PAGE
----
New research gives women another good reason to get plenty of bone strengthening calcium and vitamin D: The nutrients may reduce the risk of devel oping breast cancer.
A team of Harvard researchers reported on Monday that premenopausal women who get more calcium and vitamin D are less likely to get breast cancer.
Only about 20 per cent of breast cancer cases occur in women younger than 50, but is often more aggressive. Mammograms, X-rays intended to find breast cancer earlier, are less accurate for women in their 40s and generally are not recommended for those younger than 40.
Though post-menopausal women can take medication to reduce their risk of developing breast cancer, nothing is available for premenopausal women.
Although the evidence is not strong enough to advise all women to take calcium and vitamin D, experts say it might help reduce the risk of breast cancer and it's not likely to hurt. "It's probably reasonable to consider," said Dr Leslie Laufman, an editor of the National Cancer Institute's screening and prevention Website.
According to Jennifer Lin, one of the researchers in the Harvard study, "Adequate intake of calcium and vitamin D is necessary for women to keep up their health and, additionally, may help prevent the development of breast cancer, especially among premenopausal women."
"We think this is the most important development in the prevention of premenopausal breast cancer in history," said Cedric Garland, an expert in preventive medicine.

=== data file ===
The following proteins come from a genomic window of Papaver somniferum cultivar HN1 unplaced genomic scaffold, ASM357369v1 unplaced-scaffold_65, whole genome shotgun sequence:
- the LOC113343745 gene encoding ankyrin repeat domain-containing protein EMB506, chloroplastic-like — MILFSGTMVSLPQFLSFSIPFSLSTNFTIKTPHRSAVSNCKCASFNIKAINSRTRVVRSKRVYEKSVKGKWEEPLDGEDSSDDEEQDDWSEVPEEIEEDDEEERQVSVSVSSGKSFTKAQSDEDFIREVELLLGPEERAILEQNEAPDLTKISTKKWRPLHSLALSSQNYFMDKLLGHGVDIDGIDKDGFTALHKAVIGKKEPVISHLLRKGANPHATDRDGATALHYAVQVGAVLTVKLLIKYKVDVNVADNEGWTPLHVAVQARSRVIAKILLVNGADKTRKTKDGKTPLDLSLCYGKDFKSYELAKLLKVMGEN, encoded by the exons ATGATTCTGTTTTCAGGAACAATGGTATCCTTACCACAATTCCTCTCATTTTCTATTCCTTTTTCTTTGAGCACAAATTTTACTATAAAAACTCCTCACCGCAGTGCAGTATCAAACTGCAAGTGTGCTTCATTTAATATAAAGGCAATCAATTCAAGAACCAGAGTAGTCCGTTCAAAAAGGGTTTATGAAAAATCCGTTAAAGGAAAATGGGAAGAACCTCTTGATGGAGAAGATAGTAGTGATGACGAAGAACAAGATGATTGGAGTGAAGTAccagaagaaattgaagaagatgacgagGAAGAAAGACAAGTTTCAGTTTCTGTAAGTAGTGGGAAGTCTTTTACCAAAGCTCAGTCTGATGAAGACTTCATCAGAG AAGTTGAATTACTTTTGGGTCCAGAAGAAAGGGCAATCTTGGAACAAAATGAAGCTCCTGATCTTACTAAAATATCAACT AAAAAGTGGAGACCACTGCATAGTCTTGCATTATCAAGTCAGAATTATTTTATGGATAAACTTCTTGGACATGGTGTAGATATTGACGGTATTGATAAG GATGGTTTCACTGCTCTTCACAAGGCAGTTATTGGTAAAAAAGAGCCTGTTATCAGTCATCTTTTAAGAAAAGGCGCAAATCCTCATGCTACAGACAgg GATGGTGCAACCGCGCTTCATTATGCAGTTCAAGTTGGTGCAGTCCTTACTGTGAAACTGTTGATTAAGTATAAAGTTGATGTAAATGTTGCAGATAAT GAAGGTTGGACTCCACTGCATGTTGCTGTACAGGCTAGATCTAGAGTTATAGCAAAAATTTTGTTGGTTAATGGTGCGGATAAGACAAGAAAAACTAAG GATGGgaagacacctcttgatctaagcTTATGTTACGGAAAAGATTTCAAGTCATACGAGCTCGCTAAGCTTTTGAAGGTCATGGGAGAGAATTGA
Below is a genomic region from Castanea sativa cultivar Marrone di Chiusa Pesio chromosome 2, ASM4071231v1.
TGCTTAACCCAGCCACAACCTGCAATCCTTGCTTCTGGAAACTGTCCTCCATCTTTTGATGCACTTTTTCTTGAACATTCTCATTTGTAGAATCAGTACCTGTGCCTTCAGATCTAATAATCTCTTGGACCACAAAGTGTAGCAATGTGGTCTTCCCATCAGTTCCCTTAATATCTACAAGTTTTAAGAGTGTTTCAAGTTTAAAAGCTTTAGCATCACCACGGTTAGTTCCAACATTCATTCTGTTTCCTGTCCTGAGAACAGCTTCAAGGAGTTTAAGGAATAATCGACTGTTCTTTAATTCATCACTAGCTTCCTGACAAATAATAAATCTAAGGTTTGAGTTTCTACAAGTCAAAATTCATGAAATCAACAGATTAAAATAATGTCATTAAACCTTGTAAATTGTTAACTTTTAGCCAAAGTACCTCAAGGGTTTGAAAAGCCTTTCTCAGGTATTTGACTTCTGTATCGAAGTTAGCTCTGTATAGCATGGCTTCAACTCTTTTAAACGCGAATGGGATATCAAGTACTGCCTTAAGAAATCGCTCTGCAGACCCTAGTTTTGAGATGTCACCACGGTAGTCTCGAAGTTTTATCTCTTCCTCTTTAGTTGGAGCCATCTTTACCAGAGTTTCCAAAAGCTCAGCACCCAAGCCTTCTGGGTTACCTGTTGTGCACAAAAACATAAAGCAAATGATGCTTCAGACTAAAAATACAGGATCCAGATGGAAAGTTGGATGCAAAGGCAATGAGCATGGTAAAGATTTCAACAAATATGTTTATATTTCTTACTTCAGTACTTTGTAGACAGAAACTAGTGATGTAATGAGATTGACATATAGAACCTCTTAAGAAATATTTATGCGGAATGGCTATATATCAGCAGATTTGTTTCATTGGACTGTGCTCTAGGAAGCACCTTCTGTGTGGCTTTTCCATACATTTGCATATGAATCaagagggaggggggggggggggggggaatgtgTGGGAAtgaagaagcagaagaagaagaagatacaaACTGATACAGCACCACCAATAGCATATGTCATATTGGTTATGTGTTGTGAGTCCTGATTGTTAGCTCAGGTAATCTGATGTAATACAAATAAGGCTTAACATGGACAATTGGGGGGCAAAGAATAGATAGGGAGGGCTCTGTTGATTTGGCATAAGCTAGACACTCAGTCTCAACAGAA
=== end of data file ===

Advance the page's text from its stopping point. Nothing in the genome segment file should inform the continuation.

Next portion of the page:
The Garland brothers and Edward Gorham, collaborators in the field of cancer prevention at the University of California-San Diego, proposed in 1989 that vitamin D and calcium could prevent breast cancer.
Laufman cautioned that it's not possible to prove the supplements prevent breast cancer without doing a more rigorous trial. "We know that sunlight, which is essentially vitamin D, is actually good for you. People exposed to sunlight have a lower risk of prostate, colon and breast cancer."
The Harvard study, published in this week's issue of Archives of Internal Medicine, found that calcium and vitamin D reduced breast cancer risk significantly only in premenopausal women. There was no protection for postmenopausal women, except for those taking the highest doses of both calcium and vitamin D.
The researchers said a possible explanation for the difference might have to do with the interaction between calcium, vitamin D and certain growth factors.
Laboratory studies have found that calcium and vitamin D can stop breast cells from multiplying out of control when those cells contain high levels of insulin like growth factors. In humans, growth-factor levels decline with age, so the interaction is likely to be stronger in younger women.